Plans to further develop the man-made Karasuma Peninsula in Kusatsu with a resort hotel failed as no takers emerged to build it. A third-sector corporation called the Biwako Lakefront Center (びわ湖レイクフロントセンター), established in 1989 by Shiga Prefecture, Kusatsu, Shiga Bank, and other companies to promote the hotel resort development, was dissolved in Aug. 2008.
The total losses was calculated in March 2009 as follows:
Shiga Prefecture: Loss of 290 million yen.
Kusatsu city: Loss of 340 million yen.
Shiga Bank: Loss of 460 million yen.
The peninsula already has the Mizunomori lotus pond (blooms in July) and Lake Biwa Museum. The rest of the land is pretty much a park.
Radio station FM Kusatsu has started broadcasting on March 22, 2009. When you’re in the Kusatsu area, tune to 78.5 Mhz. Their studio is in Kusatsu Yume Honjin (くさつ夢本陣). They should reach about 80,000 households.
They will offer local programming during 7 am to 7 pm on weekdays, and 9 am to 5 pm on weekends. I hope they will include some international programs as well.
Emperor Akihito and Empress Michiko visited Shiga Prefecture for the first time in 13 years during Nov. 10-13, 2007. The main reason was to attend the 27th Zenkoku Yutaka na Umizukuri Taikai (National Convention to Make Bountiful Oceans 第２７回全国豊かな海づくり大会) held in Otsu.
On the first day, they visited a nursing home called Care Town Karasaki in Otsu. Some 20 patients there sang Biwako Shuko no Uta (Lake Biwa Rowing Song)
for the Imperial couple and the Emperor demanded an encore for them to sing it again. It is Shiga’s most famous song.
On the second day the 11th, they attended the formal opening ceremony of the National Convention to Make Bountiful Oceans held at the lakeside Biwako Hall in Otsu. In his speech, the Emperor reflected, “It hurts my heart that the blue gill fish I brought to Japan from America for human consumption is now damaging the ecosystem of Lake Biwa.” In 1960 as Crown Prince on a trip to the U.S., the Emperor brought back the blue gill fish given to him in Chicago, Illinois and intended it to be raised in Japan for human consumption.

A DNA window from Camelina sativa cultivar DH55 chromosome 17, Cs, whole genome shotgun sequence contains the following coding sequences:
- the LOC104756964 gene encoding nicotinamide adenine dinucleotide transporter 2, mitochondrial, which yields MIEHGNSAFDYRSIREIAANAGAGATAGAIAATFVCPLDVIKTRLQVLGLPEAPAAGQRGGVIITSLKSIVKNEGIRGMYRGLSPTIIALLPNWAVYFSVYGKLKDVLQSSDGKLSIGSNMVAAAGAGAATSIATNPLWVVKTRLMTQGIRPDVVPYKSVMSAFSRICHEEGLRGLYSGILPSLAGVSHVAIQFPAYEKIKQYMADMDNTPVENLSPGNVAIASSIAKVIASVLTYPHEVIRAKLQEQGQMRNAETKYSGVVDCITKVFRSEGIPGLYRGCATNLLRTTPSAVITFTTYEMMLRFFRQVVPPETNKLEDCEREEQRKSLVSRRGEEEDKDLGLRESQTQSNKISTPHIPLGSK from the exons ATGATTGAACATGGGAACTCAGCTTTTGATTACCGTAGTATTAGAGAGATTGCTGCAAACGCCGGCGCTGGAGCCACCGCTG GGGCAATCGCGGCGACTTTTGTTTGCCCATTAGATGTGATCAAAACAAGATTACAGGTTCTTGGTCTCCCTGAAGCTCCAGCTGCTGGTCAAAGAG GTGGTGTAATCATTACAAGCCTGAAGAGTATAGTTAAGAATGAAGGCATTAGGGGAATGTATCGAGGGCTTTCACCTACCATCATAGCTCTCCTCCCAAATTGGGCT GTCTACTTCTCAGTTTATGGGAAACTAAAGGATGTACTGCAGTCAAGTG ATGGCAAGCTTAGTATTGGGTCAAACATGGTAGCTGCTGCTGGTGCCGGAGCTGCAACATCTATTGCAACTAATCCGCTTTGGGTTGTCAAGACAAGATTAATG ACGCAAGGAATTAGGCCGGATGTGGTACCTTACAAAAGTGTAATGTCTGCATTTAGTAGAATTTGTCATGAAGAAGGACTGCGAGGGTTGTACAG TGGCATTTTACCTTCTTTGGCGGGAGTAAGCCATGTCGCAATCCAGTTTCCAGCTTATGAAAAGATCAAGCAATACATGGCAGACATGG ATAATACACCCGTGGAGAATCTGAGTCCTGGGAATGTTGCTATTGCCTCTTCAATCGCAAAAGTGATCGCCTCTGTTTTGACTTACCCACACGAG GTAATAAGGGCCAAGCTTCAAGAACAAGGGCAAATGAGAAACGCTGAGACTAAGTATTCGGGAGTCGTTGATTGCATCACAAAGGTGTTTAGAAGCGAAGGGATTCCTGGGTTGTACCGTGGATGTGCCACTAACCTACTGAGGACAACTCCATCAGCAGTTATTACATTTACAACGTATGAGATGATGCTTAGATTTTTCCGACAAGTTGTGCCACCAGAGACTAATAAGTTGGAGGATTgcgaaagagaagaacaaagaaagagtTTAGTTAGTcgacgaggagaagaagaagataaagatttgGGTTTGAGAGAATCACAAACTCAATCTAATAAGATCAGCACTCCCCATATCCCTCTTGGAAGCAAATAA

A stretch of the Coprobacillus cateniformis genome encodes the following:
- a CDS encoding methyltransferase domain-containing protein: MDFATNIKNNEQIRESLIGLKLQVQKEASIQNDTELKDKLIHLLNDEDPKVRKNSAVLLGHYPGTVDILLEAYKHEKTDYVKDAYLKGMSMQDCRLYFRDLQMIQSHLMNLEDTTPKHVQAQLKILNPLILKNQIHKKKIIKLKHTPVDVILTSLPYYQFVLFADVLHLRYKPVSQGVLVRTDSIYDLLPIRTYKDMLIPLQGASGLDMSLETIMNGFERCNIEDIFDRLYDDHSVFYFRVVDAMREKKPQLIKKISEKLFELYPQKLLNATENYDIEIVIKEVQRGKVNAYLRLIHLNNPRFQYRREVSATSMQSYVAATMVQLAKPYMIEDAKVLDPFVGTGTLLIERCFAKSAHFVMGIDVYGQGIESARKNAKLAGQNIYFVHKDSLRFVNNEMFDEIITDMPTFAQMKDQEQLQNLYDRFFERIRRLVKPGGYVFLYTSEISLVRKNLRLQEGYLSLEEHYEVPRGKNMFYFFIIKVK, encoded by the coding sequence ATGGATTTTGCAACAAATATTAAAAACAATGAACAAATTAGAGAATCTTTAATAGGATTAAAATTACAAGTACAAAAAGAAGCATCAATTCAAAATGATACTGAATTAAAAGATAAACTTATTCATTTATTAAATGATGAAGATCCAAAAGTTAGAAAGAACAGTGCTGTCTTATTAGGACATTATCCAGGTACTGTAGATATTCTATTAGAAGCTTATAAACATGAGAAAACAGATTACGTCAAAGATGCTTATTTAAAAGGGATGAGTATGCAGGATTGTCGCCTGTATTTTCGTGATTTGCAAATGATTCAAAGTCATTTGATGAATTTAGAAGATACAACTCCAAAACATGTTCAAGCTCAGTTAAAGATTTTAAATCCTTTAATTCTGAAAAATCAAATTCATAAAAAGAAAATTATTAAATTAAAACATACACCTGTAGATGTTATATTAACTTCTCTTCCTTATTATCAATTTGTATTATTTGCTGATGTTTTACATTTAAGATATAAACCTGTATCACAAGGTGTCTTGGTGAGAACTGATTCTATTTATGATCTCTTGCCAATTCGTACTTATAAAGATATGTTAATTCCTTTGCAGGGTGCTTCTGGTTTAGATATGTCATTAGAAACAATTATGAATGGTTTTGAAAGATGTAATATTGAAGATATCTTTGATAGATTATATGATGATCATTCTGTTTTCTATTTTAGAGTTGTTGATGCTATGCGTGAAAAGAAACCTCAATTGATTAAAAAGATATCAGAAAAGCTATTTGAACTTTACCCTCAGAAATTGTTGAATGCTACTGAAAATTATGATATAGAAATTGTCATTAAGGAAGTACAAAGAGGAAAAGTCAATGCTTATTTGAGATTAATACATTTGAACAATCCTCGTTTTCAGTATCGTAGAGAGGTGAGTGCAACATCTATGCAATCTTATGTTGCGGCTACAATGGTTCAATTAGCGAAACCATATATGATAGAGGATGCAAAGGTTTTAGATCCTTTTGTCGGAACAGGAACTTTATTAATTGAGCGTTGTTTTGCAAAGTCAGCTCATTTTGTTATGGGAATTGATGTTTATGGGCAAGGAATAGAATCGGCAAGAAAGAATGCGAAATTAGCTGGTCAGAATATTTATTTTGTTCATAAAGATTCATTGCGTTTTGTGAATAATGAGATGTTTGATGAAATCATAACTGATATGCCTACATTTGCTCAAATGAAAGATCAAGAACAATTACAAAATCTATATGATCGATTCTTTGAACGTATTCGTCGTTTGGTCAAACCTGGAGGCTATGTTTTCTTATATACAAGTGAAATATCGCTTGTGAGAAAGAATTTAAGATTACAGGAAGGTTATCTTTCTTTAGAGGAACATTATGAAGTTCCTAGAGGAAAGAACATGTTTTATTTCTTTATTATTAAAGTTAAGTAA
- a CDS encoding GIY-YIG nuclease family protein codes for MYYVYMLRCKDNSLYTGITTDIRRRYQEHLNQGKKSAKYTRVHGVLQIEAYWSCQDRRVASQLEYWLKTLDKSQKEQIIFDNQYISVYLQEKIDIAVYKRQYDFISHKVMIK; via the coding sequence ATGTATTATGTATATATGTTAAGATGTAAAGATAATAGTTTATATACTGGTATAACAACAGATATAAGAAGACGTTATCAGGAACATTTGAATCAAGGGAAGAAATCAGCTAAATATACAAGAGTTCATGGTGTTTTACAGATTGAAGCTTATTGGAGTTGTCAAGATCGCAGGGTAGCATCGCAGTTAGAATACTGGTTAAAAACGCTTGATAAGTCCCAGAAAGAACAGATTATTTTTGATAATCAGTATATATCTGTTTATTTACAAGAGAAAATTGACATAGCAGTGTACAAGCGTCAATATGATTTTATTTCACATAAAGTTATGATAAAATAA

Some of the blue gill subsequently escaped
from a research facility and entered Lake Biwa. The fish multiplied rapidly during the 1990s. Since it eats the baby fish of native lake fish found nowhere else in the world, the blue gill (and black bass) has become a major ecological problem in the lake. After the formal ceremony, the Emperor and Empress went outside the lakeside hall and released baby fish of native lake fish into the lake. Some of the ceremonial pomp included water-spraying fireboats and fishing boats sailing in a procession on the lake. The convention also had pavilions and booths in the Hama-Otsu area for the public to become more aware of fisheries in Lake Biwa.
On the 13th, they visited Enryakuji temple
on Mt. Hiei and returned to Tokyo via shinkansen train from Kyoto Station. It must have been a spectacle to see Shinto’s highest-ranking priest (the emperor) paying a visit to the headquarters of one of Japan’s largest Buddhist sects. Shiga Governor Kada Yukiko accompanied the Emperor and Empress during their tour in Shiga.